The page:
Vague DV Law Destroys Families and the First Amendment

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California's so-called Domestic Violence Prevention Act ("DVPA") has a definition of "abuse" that is so vague, a restraining order can be issued simply because the other person got emotionally upset, for whatever reason.

This is not an exaggeration. This unconstitutional law is being used every day to destroy families and careers. 

The DVPA lists many behaviors that can constitute domestic violence, and most of the things in the list are as they should be. The law prohibits physical violence such as hitting, sexual assault and the like. It also prohibits threatening the other person so that they experience the fear of bodily harm. Those parts of the DVPA are good and necessary. There is such a thing as domestic violence, and we need restraining orders where that is happening. 


The  DVPA also has what is called a "residual clause" -  another, different list. And in that residual clause is "disturbing the peace" of the other person. Courts have determined that "disturbing the peace" can include "disturbing the peace of mind", which the Court has explained means:

Any conduct that "destroys the mental or emotional calm" of the other person.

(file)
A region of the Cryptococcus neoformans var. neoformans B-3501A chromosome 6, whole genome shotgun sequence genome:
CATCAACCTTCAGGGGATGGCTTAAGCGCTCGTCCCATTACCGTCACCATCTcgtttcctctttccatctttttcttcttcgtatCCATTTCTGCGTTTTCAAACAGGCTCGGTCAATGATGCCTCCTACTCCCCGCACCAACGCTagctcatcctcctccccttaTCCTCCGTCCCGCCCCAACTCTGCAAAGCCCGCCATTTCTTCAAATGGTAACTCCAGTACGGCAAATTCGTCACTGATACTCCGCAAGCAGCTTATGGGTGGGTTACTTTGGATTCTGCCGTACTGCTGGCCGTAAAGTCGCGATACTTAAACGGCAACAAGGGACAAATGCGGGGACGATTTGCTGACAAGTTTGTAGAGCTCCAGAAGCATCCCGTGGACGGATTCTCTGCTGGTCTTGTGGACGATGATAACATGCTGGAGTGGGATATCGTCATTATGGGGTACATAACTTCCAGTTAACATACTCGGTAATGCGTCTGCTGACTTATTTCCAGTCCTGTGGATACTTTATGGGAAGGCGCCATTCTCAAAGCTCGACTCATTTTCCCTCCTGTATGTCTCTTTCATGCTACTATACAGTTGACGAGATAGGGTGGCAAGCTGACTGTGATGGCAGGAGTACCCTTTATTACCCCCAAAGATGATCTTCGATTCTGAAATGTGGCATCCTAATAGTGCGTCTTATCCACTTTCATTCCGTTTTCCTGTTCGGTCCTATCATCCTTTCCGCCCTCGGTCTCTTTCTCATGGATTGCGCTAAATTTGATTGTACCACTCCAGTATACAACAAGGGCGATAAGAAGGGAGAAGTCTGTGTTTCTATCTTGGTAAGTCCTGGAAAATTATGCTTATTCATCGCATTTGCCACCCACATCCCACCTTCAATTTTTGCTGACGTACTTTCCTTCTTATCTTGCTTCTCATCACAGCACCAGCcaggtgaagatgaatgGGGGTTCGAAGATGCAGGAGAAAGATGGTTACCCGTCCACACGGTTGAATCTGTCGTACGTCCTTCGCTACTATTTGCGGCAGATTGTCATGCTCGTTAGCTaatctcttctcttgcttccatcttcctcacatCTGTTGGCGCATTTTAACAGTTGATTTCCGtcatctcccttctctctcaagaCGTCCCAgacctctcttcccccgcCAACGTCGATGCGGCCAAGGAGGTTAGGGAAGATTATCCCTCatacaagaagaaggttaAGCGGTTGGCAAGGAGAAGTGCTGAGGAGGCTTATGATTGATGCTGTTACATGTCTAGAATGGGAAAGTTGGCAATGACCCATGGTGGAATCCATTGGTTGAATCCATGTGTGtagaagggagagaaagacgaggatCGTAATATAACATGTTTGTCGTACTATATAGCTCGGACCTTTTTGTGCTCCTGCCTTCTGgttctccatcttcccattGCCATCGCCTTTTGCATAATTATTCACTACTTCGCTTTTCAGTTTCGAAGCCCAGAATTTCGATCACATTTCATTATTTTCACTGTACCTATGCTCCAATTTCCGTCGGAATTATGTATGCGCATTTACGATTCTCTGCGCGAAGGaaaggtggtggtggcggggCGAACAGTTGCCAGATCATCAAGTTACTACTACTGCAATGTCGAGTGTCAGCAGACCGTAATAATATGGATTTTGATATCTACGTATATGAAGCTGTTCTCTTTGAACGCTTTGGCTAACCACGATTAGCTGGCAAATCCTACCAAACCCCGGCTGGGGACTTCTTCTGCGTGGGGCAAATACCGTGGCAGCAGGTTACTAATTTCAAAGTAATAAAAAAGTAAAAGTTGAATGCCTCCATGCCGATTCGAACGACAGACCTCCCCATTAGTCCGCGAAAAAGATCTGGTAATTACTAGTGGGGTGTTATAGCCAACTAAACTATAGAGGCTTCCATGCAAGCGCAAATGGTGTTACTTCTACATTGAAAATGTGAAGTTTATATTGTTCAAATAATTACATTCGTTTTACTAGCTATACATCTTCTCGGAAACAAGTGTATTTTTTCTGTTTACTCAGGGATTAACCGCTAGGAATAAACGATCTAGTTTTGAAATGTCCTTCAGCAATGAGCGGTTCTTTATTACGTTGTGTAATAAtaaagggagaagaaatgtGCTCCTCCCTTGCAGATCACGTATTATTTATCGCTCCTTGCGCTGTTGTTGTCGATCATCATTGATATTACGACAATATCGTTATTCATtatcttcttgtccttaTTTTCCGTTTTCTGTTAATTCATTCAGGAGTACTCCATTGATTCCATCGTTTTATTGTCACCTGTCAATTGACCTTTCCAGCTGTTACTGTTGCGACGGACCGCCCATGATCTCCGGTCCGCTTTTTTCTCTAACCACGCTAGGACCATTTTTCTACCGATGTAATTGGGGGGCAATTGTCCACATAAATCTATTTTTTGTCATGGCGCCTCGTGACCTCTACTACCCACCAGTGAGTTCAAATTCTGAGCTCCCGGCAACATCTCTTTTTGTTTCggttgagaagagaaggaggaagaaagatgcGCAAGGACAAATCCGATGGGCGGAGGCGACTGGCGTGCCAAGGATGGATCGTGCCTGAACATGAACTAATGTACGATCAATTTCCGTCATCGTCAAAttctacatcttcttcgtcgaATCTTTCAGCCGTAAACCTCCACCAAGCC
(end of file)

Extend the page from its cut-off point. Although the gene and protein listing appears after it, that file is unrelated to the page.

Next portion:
So, if you are in California, and you have ever been in a relationship, and the other person ever became emotionally upset because of something you said or did, then you can be found guilty of domestic violence. And when you are, your name will be entered into the CLETS database - a criminal database along with murderers and pedophiles - so that all of your future employers can see.

You will typically lose custody of your children. And, you can have your other fundamental civil rights taken away - such as your First Amendment rights to Free Speech, and to Petition the Government for Redress of Grievances (i.e. file a civil lawsuit). You will lose your right to carry a firearm, a career-ender for law enforcement and military. 

These DVPA restraining orders are routinely abused and misused in California Family Court proceedings, not because there is any domestic violence, but as a strategic tactic to "win" at divorce, by perpetrating parental alienation. Once a loving parent has lost their children and their career, they will concede just about anything to try to get their life back. 

A Petition for Writ of Certiorari has been filed to the U.S. Supreme Court, seeking to strike down the DVPA residual clause as unconstitutionally vague. This vague portion of the law is "severable", meaning the High Court can get rid of the bad part of the law, while leaving the necessary good part of the law intact. You can read it here:

By signing this Petition, you support the effort to strike the residual clause definition of "abuse" from the DVPA. You believe that the ACLU should take up this civil rights cause, and support the Supreme Court case with an Amicus Curiae (Friend of the Court) brief.

Stop separating families. Stop Court-assisted parental alienation.